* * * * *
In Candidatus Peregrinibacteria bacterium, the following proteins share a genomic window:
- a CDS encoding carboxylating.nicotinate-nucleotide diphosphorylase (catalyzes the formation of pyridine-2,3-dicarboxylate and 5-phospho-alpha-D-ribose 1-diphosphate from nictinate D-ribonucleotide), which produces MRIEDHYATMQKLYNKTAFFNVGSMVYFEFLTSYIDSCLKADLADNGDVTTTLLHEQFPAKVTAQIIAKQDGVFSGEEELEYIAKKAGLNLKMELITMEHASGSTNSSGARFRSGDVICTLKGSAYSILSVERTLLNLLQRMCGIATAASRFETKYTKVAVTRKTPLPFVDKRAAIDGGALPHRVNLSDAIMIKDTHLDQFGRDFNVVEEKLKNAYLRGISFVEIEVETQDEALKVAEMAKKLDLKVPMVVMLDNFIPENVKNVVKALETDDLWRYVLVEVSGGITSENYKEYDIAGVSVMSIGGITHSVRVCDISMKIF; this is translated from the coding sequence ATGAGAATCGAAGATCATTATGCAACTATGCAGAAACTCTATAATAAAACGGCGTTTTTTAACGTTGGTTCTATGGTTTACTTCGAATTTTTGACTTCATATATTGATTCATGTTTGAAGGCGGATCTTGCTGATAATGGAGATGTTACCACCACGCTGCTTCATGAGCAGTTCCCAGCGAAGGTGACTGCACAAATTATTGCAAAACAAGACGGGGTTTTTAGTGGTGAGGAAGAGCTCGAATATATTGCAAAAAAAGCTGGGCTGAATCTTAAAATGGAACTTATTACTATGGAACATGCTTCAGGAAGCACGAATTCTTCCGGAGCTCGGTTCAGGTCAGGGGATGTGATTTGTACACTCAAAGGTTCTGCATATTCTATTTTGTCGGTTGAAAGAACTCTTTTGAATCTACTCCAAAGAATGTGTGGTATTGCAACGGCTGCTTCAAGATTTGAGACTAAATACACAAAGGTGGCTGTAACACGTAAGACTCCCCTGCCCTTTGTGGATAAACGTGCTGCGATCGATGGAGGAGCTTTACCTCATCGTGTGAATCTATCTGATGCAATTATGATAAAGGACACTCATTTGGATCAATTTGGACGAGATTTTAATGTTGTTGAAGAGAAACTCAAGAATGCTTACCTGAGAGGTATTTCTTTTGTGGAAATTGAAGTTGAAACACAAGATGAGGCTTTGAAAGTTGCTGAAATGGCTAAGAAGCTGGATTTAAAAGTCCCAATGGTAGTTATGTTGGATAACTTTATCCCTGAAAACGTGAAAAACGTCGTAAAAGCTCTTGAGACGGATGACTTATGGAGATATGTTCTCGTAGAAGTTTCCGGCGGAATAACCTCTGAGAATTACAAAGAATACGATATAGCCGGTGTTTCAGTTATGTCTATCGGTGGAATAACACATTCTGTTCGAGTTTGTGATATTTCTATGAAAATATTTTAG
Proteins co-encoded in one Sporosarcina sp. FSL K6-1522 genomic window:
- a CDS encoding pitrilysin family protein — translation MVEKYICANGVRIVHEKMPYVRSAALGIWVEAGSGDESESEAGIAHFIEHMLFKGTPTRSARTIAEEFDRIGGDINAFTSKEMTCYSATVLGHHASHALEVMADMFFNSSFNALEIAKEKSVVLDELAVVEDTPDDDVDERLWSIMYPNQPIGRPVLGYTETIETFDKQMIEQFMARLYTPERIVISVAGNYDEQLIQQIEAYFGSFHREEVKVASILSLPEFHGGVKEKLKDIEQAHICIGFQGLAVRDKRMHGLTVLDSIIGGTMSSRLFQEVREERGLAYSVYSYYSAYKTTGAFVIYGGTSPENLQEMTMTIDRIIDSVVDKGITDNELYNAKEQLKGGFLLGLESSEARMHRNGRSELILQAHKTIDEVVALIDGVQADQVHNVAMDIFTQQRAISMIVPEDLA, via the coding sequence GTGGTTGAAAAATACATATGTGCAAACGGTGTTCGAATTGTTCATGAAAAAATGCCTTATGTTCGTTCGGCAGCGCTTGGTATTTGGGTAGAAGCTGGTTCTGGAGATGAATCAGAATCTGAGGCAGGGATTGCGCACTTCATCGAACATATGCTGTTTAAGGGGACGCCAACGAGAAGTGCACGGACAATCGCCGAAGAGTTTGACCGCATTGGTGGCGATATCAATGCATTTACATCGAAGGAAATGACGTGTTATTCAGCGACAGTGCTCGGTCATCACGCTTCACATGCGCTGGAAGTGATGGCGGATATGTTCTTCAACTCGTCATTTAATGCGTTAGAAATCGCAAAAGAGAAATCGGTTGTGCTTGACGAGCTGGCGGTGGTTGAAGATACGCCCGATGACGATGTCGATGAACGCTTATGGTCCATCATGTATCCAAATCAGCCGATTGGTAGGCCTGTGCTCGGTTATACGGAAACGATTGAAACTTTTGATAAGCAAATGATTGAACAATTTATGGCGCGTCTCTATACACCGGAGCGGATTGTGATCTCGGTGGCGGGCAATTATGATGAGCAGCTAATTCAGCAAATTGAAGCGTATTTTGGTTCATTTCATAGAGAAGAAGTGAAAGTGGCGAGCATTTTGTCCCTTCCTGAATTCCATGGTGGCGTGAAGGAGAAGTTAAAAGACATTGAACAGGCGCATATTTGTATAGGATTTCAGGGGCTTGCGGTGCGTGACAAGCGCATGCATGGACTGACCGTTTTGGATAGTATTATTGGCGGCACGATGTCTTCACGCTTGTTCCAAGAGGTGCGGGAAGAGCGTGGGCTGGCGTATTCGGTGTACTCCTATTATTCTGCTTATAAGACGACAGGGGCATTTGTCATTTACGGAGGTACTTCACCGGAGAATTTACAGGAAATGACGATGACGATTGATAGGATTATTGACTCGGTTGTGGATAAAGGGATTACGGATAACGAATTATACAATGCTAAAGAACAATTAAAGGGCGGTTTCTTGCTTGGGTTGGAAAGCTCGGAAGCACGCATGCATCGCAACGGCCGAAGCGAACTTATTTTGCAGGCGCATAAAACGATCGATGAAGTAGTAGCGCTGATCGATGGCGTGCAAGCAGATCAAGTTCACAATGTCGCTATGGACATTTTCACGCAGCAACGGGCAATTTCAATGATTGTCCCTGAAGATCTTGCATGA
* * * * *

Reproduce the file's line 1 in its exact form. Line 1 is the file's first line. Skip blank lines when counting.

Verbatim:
In Candidatus Peregrinibacteria bacterium, the following proteins share a genomic window: